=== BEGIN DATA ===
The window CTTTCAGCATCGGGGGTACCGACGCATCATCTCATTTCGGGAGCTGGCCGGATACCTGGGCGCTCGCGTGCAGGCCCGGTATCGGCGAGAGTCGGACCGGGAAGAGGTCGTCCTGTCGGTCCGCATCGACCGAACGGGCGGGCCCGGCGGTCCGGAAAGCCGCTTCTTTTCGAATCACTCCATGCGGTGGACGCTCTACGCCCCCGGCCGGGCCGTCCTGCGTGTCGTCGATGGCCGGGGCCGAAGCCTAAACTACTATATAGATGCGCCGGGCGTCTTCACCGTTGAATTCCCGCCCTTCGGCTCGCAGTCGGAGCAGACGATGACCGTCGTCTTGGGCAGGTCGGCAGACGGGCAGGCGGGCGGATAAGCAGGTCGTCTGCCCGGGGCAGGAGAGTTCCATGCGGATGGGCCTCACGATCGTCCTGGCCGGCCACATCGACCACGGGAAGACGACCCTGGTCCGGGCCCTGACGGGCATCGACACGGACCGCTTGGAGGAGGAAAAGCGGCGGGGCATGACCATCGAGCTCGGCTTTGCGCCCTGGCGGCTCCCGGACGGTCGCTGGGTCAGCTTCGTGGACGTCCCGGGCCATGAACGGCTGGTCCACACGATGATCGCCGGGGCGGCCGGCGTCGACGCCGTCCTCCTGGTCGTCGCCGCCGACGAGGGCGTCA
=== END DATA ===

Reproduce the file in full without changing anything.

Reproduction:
The window CTTTCAGCATCGGGGGTACCGACGCATCATCTCATTTCGGGAGCTGGCCGGATACCTGGGCGCTCGCGTGCAGGCCCGGTATCGGCGAGAGTCGGACCGGGAAGAGGTCGTCCTGTCGGTCCGCATCGACCGAACGGGCGGGCCCGGCGGTCCGGAAAGCCGCTTCTTTTCGAATCACTCCATGCGGTGGACGCTCTACGCCCCCGGCCGGGCCGTCCTGCGTGTCGTCGATGGCCGGGGCCGAAGCCTAAACTACTATATAGATGCGCCGGGCGTCTTCACCGTTGAATTCCCGCCCTTCGGCTCGCAGTCGGAGCAGACGATGACCGTCGTCTTGGGCAGGTCGGCAGACGGGCAGGCGGGCGGATAAGCAGGTCGTCTGCCCGGGGCAGGAGAGTTCCATGCGGATGGGCCTCACGATCGTCCTGGCCGGCCACATCGACCACGGGAAGACGACCCTGGTCCGGGCCCTGACGGGCATCGACACGGACCGCTTGGAGGAGGAAAAGCGGCGGGGCATGACCATCGAGCTCGGCTTTGCGCCCTGGCGGCTCCCGGACGGTCGCTGGGTCAGCTTCGTGGACGTCCCGGGCCATGAACGGCTGGTCCACACGATGATCGCCGGGGCGGCCGGCGTCGACGCCGTCCTCCTGGTCGTCGCCGCCGACGAGGGCGTCA